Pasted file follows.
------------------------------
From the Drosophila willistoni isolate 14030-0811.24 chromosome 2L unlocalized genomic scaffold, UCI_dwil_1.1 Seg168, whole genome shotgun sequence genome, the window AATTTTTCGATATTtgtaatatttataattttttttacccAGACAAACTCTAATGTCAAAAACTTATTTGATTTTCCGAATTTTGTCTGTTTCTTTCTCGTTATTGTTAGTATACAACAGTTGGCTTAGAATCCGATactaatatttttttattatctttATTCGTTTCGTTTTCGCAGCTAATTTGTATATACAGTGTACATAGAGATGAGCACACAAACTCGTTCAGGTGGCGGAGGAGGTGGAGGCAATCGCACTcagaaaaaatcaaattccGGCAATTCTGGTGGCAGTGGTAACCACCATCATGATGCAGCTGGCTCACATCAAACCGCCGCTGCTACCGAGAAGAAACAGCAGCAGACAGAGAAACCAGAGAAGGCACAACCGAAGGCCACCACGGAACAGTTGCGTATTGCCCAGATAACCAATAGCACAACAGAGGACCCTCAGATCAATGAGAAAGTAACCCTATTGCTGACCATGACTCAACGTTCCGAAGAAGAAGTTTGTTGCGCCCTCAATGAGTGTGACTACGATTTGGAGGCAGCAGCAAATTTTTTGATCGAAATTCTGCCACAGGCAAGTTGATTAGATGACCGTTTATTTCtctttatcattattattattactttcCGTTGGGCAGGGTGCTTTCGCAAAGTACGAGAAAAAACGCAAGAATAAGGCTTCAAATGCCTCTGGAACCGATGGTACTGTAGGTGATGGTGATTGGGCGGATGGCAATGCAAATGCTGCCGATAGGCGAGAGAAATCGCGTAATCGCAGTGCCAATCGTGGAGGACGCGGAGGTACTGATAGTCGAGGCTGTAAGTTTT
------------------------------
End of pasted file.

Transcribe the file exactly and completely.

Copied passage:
From the Drosophila willistoni isolate 14030-0811.24 chromosome 2L unlocalized genomic scaffold, UCI_dwil_1.1 Seg168, whole genome shotgun sequence genome, the window AATTTTTCGATATTtgtaatatttataattttttttacccAGACAAACTCTAATGTCAAAAACTTATTTGATTTTCCGAATTTTGTCTGTTTCTTTCTCGTTATTGTTAGTATACAACAGTTGGCTTAGAATCCGATactaatatttttttattatctttATTCGTTTCGTTTTCGCAGCTAATTTGTATATACAGTGTACATAGAGATGAGCACACAAACTCGTTCAGGTGGCGGAGGAGGTGGAGGCAATCGCACTcagaaaaaatcaaattccGGCAATTCTGGTGGCAGTGGTAACCACCATCATGATGCAGCTGGCTCACATCAAACCGCCGCTGCTACCGAGAAGAAACAGCAGCAGACAGAGAAACCAGAGAAGGCACAACCGAAGGCCACCACGGAACAGTTGCGTATTGCCCAGATAACCAATAGCACAACAGAGGACCCTCAGATCAATGAGAAAGTAACCCTATTGCTGACCATGACTCAACGTTCCGAAGAAGAAGTTTGTTGCGCCCTCAATGAGTGTGACTACGATTTGGAGGCAGCAGCAAATTTTTTGATCGAAATTCTGCCACAGGCAAGTTGATTAGATGACCGTTTATTTCtctttatcattattattattactttcCGTTGGGCAGGGTGCTTTCGCAAAGTACGAGAAAAAACGCAAGAATAAGGCTTCAAATGCCTCTGGAACCGATGGTACTGTAGGTGATGGTGATTGGGCGGATGGCAATGCAAATGCTGCCGATAGGCGAGAGAAATCGCGTAATCGCAGTGCCAATCGTGGAGGACGCGGAGGTACTGATAGTCGAGGCTGTAAGTTTT